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The essential Norton Manx engine was developed in 1927 by Walter Moore, Norton’s chief design engineer. At that time it was a 500 cc single-overhead camshaft motor, good enough to win the 1927 Isle of Man TT for Joe Craig, the newly appointed factory team manager.
The 350 cc and 500 cc “cammy” engines were fitted to the Norton International (known as the “Inter”) introduced in 1932, and while Norton competed in every Isle of Man TT from 1907-70, the Manx name didn’t actually appear on a bike until 1938. At that time it was applied to the Manx Grand Prix model, a race version of the Inter with telescopic forks, “Garden Gate” plunger rear suspension, and no provision for lights. Gradual development left the 500 cc engine’s bore and stroke at 79 mm x 100 mm until 1938, when the “double knocker” DOHC head was fitted. After that, shorter stroke engines were tried to increase horsepower without raising piston speed.
The Grand Prix part of the Manx name was dropped in 1947, and the Manx factory racers received the famous McCandless double-loop “featherbed” frame in 1950. Geoff Duke led Norton to six world championships and numerous TT victories in the 1950s and Norton went 1-2-3 in both the 350 cc Junior and 500 cc Senior TT races in 1950. Two years later Norton was 1-2 in both events. Short stroke engines were standardized in 1954, the same year Norton quit road racing and Joe Craig retired. The Manx remained competitive far beyond the end of production in 1962, and the last important win was by Godfrey Nash in the 1969 Yugoslav Grand Prix.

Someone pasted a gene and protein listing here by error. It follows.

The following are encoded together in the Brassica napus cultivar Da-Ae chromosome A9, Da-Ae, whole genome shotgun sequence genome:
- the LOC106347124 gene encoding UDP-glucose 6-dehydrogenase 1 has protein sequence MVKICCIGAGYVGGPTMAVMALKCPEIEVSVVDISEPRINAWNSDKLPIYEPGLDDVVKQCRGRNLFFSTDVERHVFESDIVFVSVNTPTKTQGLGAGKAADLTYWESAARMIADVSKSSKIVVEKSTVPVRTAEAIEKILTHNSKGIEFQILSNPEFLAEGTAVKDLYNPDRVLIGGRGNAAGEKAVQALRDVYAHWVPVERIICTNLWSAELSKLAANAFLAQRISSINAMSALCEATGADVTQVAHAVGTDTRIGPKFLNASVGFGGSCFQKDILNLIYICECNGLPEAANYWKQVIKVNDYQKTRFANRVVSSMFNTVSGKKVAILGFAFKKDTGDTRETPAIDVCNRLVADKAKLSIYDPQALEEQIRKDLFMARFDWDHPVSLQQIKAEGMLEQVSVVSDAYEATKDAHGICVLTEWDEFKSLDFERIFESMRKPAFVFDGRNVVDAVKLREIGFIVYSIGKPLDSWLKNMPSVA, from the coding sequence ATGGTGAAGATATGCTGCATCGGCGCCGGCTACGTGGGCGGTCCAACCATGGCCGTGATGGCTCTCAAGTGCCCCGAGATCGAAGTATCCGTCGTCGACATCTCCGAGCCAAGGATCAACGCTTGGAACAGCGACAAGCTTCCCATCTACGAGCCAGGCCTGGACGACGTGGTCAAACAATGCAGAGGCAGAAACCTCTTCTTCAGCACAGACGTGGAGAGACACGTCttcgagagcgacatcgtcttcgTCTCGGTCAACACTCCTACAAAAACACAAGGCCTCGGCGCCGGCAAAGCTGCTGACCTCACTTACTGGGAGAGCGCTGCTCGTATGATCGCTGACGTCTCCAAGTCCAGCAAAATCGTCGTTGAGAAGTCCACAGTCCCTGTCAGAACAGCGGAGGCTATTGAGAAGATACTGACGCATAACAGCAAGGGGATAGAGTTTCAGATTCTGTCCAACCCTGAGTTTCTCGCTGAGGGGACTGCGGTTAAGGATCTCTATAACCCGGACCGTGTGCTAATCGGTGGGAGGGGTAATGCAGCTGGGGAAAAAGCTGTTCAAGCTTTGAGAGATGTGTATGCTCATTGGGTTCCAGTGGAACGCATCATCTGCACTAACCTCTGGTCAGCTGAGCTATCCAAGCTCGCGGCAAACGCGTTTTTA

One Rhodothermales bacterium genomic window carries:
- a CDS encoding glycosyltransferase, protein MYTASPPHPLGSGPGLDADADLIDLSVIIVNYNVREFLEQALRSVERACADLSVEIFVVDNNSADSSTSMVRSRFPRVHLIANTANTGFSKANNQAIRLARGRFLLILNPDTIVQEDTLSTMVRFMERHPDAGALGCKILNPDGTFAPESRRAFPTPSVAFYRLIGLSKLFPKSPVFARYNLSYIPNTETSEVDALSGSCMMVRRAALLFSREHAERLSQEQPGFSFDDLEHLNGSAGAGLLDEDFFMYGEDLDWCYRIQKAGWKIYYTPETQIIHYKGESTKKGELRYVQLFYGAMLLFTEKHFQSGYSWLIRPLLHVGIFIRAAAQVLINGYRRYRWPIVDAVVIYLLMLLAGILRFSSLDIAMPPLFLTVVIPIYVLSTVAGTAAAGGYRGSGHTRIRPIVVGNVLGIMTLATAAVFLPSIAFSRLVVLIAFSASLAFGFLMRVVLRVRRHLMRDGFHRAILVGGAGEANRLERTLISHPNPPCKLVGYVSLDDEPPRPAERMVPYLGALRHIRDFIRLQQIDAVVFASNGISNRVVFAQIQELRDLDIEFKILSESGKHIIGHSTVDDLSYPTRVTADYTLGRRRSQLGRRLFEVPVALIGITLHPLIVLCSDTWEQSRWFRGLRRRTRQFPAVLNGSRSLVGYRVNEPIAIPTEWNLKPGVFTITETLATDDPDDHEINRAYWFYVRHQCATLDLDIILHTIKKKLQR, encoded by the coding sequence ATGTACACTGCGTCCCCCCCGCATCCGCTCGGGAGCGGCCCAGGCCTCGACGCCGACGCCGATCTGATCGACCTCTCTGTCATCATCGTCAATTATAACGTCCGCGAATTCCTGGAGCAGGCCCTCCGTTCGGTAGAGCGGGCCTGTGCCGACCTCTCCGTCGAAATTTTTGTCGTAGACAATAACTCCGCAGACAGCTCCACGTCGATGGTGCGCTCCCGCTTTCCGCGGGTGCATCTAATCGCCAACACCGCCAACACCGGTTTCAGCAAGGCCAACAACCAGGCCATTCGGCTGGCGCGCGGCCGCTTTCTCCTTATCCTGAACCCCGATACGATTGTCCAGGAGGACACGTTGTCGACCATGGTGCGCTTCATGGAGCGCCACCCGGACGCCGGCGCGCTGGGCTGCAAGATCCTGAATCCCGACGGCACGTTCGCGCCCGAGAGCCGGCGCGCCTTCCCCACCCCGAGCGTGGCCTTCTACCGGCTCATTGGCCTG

The Manx remains a force to be reckoned with in vintage racing, partly because it has outlasted all its competition. The 50 bhp Manx motor was enormously strong, and the deep crankcase had remarkable rigidity. The cylinder was cast with extremely deep cooling fins, which could not be trimmed without causing distortion, and the mainshafts were forged in one piece with the flywheels. The massive rod was polished, and the slipper piston very heavy. These days the aluminum head holds sodium-filled valves, but the hairpin springs are still exposed.
Colin Seeley bought the Manx spares and tools in 1966, and sold them to John Tickle in 1969. Tickle sold to Unit Equipe in the late 1970s, which passed the Manx brand on to Andy Molnar in 1994. Molnar produced parts, then built his own complete Molar Manx models.
Norton Inter production continued after WWII, with the bikes gradually receiving more and more Manx parts. The Manx still had the DOHC engine and four leading shoe front brake, though, while the Inter did not. The success of the BSA Gold Star reduced Inter demand to the point that it was only available to special order from 1955. The last Inter left the works in 1958.
Manx Nortons were only ever produced in small numbers for racing, but a number of Inters have been upgraded to Manx specifications over the years, and a wise buyer will insist that a knowledgeable independent expert inspect any potential purchase.